When you picture 1960s New York City gang life, the image that pops into your head may be that of gambling, fighting and, of course, fedora-wearing, baseball bat-wielding thugs.
Now imagine those same thugs singing showtunes.
Such is the case in the Broadway touring A Bronx Tale at Playhouse Square, a well-performed, entertaining production that tells a softened version of a true-story gangland experience.
A Bronx Tale began as a one-man show written and performed by Chazz Palminteri in 1989. Based on his own childhood, the story follows Calogero, a young Italian-American boy in the Bronx who becomes friends with Sonny, the neighborhood mob boss. Sonny takes Calogero under his wing, much to the dismay of Calogero’s father, Lorenzo, a hard-working man who tried to establish honest values within his son.
As Calogero grows older and begins a controversial relationship with an African-American woman, Jane, he must decide whether to continue on his criminal path or to become an honest man.
Robert De Niro saw Palminteri’s play in 1990 and acquired the rights for the 1993 film that would become his directorial debut. With a book by Palminteri, De Niro also co-directed with Jerry Zaks the musical adaptation that premiered on Broadway in 2016.
While the core of A Bronx Tale remains the same, the story loses some of its intensity when converted into a musical.
This story is centered around a child growing up in a very dangerous environment—but add lighthearted singing into the mix, and any feelings of danger, suspense and foreboding are greatly lessened. The true danger Calogero has put himself in isn’t translated as effectively in musical format as it would be in a film or play.
Though there are a few gunshots, the grimy, gritty elements one relates with New York gang life are muted in this musical, especially since the songs are often fluffy and sometimes corny.
A good bunch of the music, with lyrics by Glenn Slater, center around heart, whether that be following your heart, looking to your heart or whether a girl sends your heart whirling.
In addition, the music by Alan Menken, who is responsible for the scores of “The Little Mermaid,” “Aladdin,” “Beauty and the Beast” and many more Disney hits, doesn’t contain a single stand-out catchy tune. The music doesn’t leave a song resounding in the audience’s head (or heart) as they exit the theater, despite musical director Brian P. Kennedy’s fine orchestra.
While it may be true that a musical adaptation means the story has lost elements of intensity, its cute and sometimes cliché nature is still highly entertaining thanks to a top-notch cast.
Joey Barreiro plays a charming and cool Calogero. His voice contains just the right amount of rasp and bite that fits the character very well, which is especially true during the song “Hurt Someone.” Calogero has many funny quips that mostly poke fun at Italian-American stereotypes, and Barreiro delivers them effortlessly, resulting in a mirthful audience.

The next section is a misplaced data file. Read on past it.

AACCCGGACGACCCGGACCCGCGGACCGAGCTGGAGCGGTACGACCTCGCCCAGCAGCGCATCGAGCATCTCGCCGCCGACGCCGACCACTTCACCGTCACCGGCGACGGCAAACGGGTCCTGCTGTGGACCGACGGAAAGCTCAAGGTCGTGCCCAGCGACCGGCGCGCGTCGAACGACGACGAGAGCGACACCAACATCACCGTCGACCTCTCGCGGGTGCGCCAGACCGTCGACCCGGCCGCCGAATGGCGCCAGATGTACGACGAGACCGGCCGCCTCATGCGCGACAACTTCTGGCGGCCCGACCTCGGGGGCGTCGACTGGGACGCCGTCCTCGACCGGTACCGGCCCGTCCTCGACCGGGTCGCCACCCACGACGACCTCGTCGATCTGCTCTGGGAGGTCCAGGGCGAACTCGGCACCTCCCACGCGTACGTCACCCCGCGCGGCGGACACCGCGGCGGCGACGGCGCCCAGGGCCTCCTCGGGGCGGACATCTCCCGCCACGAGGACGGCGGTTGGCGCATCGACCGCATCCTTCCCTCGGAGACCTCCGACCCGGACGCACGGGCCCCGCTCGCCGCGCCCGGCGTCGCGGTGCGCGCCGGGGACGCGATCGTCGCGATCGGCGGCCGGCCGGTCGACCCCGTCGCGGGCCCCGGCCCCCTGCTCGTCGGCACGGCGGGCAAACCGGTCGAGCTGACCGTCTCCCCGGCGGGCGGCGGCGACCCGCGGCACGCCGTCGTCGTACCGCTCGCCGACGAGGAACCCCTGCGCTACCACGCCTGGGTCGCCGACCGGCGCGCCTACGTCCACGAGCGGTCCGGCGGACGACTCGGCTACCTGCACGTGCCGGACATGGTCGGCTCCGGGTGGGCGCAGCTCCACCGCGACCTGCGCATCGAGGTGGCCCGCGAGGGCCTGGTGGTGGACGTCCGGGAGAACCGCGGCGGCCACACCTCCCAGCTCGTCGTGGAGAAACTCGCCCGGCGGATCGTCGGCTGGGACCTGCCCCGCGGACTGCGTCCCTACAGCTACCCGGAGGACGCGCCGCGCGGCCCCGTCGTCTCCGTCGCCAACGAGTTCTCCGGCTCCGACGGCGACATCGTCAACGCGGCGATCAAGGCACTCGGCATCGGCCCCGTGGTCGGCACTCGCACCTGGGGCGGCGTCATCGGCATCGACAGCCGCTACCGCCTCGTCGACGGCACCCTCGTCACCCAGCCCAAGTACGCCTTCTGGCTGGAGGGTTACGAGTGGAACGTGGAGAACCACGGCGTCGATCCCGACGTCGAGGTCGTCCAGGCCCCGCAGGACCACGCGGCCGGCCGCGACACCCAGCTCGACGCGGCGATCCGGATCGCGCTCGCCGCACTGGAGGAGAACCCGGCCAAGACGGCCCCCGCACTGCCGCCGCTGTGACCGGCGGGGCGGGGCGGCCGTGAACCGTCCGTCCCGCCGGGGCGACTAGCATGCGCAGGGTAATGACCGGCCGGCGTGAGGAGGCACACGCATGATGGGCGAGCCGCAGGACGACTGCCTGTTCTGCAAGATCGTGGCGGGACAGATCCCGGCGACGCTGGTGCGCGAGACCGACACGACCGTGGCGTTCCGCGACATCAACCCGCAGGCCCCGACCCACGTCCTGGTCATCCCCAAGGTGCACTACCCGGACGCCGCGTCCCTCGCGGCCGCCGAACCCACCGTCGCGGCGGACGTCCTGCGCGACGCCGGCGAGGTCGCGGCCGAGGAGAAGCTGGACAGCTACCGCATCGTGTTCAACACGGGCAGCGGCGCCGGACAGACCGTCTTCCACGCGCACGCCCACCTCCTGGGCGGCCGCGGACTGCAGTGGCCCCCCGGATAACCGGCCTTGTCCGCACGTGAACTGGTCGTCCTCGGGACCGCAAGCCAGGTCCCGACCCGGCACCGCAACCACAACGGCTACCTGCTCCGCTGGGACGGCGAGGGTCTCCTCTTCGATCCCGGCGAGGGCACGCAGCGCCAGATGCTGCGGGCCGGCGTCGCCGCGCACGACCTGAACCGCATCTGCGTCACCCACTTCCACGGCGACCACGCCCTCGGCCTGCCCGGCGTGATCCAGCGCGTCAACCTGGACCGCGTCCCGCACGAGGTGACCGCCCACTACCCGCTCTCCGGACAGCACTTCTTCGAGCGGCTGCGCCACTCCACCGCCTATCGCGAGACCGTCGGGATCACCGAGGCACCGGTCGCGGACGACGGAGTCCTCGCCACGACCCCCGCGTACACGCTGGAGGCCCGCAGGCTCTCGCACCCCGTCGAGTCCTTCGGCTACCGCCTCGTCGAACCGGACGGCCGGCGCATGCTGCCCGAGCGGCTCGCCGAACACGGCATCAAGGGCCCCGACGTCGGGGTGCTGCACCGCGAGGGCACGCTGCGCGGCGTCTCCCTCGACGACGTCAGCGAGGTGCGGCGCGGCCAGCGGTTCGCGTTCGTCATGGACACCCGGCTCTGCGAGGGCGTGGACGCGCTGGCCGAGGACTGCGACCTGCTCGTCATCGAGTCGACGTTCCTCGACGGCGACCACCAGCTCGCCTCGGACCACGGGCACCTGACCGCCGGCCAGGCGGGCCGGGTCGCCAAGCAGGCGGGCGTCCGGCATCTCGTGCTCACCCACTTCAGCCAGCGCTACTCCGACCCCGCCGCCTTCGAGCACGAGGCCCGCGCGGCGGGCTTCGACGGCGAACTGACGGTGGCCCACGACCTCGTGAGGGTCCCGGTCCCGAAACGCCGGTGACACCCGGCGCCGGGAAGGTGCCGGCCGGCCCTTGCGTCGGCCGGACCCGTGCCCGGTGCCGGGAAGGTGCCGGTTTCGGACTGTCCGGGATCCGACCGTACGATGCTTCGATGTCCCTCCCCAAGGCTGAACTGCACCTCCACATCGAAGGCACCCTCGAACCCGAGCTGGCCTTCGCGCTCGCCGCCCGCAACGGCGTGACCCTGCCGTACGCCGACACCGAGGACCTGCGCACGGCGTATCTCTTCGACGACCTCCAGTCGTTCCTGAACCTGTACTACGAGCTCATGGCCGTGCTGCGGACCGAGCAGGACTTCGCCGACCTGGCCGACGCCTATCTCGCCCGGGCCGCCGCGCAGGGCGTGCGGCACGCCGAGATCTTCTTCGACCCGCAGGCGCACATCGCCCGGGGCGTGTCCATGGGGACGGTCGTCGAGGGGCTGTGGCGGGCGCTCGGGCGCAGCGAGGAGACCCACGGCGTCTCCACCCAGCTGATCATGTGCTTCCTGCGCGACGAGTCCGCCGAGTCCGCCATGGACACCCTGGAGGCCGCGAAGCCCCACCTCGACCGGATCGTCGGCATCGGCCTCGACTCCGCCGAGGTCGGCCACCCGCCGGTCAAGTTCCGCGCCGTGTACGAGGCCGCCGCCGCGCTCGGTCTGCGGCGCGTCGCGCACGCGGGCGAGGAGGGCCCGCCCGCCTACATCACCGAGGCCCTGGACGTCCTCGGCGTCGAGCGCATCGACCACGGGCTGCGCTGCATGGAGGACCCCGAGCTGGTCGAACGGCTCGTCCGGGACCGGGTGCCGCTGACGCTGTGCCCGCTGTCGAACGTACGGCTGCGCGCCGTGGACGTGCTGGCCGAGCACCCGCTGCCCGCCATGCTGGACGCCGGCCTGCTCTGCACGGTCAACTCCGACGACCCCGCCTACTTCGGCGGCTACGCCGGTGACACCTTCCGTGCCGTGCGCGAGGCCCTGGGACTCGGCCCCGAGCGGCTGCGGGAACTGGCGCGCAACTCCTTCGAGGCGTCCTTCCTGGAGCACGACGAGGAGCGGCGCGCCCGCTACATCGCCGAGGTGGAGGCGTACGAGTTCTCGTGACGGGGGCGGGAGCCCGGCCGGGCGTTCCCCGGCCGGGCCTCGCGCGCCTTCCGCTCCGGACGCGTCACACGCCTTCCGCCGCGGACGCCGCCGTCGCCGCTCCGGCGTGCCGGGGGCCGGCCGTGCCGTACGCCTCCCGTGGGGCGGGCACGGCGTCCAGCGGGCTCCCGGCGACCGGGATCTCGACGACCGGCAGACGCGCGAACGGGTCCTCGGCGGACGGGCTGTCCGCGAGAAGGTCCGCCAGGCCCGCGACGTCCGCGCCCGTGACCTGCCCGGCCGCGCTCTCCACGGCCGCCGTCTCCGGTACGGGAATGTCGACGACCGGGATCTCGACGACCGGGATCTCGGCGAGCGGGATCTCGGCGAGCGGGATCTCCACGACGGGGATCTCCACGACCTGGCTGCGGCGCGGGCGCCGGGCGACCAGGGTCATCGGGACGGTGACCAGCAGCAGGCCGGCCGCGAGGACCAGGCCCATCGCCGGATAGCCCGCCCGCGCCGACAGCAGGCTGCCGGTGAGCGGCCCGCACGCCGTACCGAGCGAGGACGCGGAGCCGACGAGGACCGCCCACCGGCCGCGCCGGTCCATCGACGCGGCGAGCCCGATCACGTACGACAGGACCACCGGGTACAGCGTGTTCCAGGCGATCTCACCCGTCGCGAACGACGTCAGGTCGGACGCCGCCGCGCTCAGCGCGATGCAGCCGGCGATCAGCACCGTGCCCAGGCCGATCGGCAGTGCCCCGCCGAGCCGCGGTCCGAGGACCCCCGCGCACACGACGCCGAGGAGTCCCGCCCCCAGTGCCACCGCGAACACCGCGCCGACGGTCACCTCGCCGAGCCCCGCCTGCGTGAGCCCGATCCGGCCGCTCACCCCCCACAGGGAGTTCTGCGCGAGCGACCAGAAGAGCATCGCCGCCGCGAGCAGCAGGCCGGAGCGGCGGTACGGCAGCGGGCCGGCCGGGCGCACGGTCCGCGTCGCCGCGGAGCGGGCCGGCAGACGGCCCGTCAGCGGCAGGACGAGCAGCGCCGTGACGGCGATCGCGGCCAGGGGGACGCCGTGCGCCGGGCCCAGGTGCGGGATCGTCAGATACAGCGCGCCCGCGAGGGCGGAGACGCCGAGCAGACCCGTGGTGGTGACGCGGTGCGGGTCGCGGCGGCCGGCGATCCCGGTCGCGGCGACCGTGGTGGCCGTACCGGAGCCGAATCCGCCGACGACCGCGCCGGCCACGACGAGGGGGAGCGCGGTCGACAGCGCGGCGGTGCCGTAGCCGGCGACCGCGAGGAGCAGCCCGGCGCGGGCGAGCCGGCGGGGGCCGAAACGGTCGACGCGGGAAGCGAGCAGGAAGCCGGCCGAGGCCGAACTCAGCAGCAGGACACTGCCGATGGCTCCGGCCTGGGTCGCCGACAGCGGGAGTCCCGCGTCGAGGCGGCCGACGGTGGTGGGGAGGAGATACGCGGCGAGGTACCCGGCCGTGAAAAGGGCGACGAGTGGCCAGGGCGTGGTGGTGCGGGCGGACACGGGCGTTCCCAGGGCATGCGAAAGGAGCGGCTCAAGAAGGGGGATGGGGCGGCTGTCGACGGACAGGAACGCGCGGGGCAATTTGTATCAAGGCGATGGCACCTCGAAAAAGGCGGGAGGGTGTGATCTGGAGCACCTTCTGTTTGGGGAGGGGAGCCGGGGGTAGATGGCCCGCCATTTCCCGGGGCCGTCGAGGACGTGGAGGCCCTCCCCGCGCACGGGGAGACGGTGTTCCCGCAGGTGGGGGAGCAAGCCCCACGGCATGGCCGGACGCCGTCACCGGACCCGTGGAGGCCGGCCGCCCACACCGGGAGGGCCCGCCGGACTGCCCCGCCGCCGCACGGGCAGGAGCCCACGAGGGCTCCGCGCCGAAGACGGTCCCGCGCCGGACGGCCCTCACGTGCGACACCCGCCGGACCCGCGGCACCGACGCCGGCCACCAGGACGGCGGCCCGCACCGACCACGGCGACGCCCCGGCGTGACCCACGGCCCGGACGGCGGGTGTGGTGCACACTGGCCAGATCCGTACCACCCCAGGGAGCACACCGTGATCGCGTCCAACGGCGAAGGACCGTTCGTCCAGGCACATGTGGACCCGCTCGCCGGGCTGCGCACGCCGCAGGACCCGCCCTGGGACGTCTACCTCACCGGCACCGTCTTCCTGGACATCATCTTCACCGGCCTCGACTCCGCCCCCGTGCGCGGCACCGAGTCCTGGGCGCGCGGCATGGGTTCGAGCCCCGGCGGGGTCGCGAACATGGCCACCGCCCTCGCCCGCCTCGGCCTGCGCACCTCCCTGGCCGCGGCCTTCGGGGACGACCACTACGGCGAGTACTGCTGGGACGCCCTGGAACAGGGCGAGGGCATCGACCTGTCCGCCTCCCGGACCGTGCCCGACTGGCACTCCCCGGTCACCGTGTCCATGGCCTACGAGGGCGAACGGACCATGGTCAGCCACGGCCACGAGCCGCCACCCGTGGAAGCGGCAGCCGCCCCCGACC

Young Calogero was played on opening night by Shane Pry, a smooth dancer and enthusiastic performer. Pry portrays all the right characteristics of a young Calogero: fun, playful, innocent and easily corruptible.
Joe Barbara is the quintessential actor to be playing Sonny. As soon as he steps on the stage, from his facial expression, to his posture, you can tell that he is a mob boss who’s not to be reckoned with. Barbara allows the softer sides of Sonny to show while also maintaining his inner menace, which is well exemplified in the song “Nicky Machiavelli.”
Young Lorenzo and Lorenzo eight years later are played by Joshua Michael Burrage and Richard H. Blake, respectively. Both actors portray the father figure with a sense of wisdom and absolute affection toward Calogero. The same can be said for Calogero’s mother, Rosina, who is played by Michelle Aravena.
Calogero’s love interest, Jane, is played by the sweet-voiced Brianna-Marie Bell. Her singing and persona are super lovable, and her dancing of Sergio Trujillo’s choreography during “Webster Avenue” is wonderful.
Calogero, Sonny and his gang are dressed in 60s gangster attire by designer William Ivey Long, fedoras and long suit jackets included. They execute Robert Westley’s fight choreography with great believability.
Beowulf Boritt’s set design consists of pieces of fire escapes, light posts and free-standing doors and windows to create a conceptual image of New York. This is often backed by complex painted backdrops, which lighting designer Howell Binkley bathes in a rather stagnant red shade.
While singing gangsters renders the show less hard-hitting or suspenseful as you would expect a true-life gangland story to be, A Bronx Tale is still an incredibly well-performed production that is fun, enjoyable and often times funny.
Through May 12 at the Connor Palace, 1615 Euclid Ave., 216-241-6000, playhousesquare.org